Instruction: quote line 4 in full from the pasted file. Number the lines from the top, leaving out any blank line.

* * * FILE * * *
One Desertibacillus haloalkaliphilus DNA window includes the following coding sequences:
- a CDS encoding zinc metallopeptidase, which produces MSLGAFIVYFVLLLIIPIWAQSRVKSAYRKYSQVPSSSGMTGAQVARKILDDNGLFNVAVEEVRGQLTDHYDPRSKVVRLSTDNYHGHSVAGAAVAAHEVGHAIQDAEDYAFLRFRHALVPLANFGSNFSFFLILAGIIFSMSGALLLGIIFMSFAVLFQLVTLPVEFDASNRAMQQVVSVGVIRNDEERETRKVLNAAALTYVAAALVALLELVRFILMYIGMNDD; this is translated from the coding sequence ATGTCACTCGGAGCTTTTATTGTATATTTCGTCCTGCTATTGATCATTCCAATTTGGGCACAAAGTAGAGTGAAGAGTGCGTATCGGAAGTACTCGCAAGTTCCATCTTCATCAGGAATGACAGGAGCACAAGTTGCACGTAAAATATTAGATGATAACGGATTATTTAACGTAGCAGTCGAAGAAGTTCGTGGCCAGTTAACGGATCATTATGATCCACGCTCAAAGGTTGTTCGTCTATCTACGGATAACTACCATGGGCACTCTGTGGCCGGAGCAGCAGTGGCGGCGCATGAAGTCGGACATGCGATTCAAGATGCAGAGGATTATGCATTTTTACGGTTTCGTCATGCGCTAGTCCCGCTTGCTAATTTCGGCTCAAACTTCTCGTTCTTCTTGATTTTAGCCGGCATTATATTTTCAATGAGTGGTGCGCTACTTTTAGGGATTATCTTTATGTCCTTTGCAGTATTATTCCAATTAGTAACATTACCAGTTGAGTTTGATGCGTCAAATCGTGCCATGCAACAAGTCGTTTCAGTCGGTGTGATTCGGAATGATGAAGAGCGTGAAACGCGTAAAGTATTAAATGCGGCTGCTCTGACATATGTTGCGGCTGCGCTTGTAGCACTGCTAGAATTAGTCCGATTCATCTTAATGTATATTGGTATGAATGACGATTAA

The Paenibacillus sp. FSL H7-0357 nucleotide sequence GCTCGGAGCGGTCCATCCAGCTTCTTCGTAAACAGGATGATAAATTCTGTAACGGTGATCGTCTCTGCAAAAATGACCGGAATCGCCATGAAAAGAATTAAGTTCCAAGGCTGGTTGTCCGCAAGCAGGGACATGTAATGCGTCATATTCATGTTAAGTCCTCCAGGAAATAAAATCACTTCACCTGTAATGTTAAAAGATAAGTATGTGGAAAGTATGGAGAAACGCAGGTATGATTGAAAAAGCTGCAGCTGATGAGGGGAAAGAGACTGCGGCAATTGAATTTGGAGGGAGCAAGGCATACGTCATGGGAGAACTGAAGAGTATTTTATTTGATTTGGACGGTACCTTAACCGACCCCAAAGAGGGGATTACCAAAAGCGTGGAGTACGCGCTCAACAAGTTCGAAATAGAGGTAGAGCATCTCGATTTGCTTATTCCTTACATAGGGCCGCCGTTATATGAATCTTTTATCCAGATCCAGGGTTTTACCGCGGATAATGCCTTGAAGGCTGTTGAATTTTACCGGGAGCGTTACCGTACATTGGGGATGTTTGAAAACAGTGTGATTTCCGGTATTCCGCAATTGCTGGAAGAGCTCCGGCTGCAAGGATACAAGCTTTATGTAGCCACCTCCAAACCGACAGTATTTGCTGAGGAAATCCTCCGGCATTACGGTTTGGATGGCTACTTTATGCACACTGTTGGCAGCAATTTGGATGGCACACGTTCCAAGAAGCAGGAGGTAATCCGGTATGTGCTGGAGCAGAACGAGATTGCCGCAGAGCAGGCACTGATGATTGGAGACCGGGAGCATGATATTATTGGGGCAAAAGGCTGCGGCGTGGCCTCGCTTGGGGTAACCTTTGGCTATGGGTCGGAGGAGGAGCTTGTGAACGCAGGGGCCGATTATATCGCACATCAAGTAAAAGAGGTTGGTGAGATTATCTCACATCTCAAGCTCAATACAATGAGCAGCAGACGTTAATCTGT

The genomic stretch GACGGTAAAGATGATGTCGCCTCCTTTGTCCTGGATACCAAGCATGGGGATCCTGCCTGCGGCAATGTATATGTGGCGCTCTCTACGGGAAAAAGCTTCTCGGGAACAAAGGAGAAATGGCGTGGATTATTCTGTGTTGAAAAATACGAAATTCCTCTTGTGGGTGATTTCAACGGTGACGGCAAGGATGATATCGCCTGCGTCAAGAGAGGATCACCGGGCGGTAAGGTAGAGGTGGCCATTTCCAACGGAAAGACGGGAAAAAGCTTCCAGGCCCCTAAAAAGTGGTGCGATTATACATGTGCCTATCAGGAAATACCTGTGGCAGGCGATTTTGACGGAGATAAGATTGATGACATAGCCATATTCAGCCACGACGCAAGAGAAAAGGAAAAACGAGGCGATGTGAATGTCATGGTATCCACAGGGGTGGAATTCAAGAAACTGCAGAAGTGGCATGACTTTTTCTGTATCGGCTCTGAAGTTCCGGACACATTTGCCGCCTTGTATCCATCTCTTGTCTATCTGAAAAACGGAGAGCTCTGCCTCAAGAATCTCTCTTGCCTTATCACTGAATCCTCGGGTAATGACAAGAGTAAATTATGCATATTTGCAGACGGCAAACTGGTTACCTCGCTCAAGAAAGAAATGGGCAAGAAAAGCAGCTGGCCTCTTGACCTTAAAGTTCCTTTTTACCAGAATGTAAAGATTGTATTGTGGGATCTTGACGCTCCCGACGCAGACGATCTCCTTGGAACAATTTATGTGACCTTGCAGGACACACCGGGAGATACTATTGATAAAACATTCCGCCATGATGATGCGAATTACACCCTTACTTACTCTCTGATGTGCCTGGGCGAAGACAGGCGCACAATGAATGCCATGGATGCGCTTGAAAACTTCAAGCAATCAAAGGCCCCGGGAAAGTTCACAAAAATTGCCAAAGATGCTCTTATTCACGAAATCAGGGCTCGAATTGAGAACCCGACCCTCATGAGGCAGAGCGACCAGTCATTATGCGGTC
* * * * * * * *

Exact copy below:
The genomic stretch GACGGTAAAGATGATGTCGCCTCCTTTGTCCTGGATACCAAGCATGGGGATCCTGCCTGCGGCAATGTATATGTGGCGCTCTCTACGGGAAAAAGCTTCTCGGGAACAAAGGAGAAATGGCGTGGATTATTCTGTGTTGAAAAATACGAAATTCCTCTTGTGGGTGATTTCAACGGTGACGGCAAGGATGATATCGCCTGCGTCAAGAGAGGATCACCGGGCGGTAAGGTAGAGGTGGCCATTTCCAACGGAAAGACGGGAAAAAGCTTCCAGGCCCCTAAAAAGTGGTGCGATTATACATGTGCCTATCAGGAAATACCTGTGGCAGGCGATTTTGACGGAGATAAGATTGATGACATAGCCATATTCAGCCACGACGCAAGAGAAAAGGAAAAACGAGGCGATGTGAATGTCATGGTATCCACAGGGGTGGAATTCAAGAAACTGCAGAAGTGGCATGACTTTTTCTGTATCGGCTCTGAAGTTCCGGACACATTTGCCGCCTTGTATCCATCTCTTGTCTATCTGAAAAACGGAGAGCTCTGCCTCAAGAATCTCTCTTGCCTTATCACTGAATCCTCGGGTAATGACAAGAGTAAATTATGCATATTTGCAGACGGCAAACTGGTTACCTCGCTCAAGAAAGAAATGGGCAAGAAAAGCAGCTGGCCTCTTGACCTTAAAGTTCCTTTTTACCAGAATGTAAAGATTGTATTGTGGGATCTTGACGCTCCCGACGCAGACGATCTCCTTGGAACAATTTATGTGACCTTGCAGGACACACCGGGAGATACTATTGATAAAACATTCCGCCATGATGATGCGAATTACACCCTTACTTACTCTCTGATGTGCCTGGGCGAAGACAGGCGCACAATGAATGCCATGGATGCGCTTGAAAACTTCAAGCAATCAAAGGCCCCGGGAAAGTTCACAAAAATTGCCAAAGATGCTCTTATTCACGAAATCAGGGCTCGAATTGAGAACCCGACCCTCATGAGGCAGAGCGACCAGTCATTATGCGGTC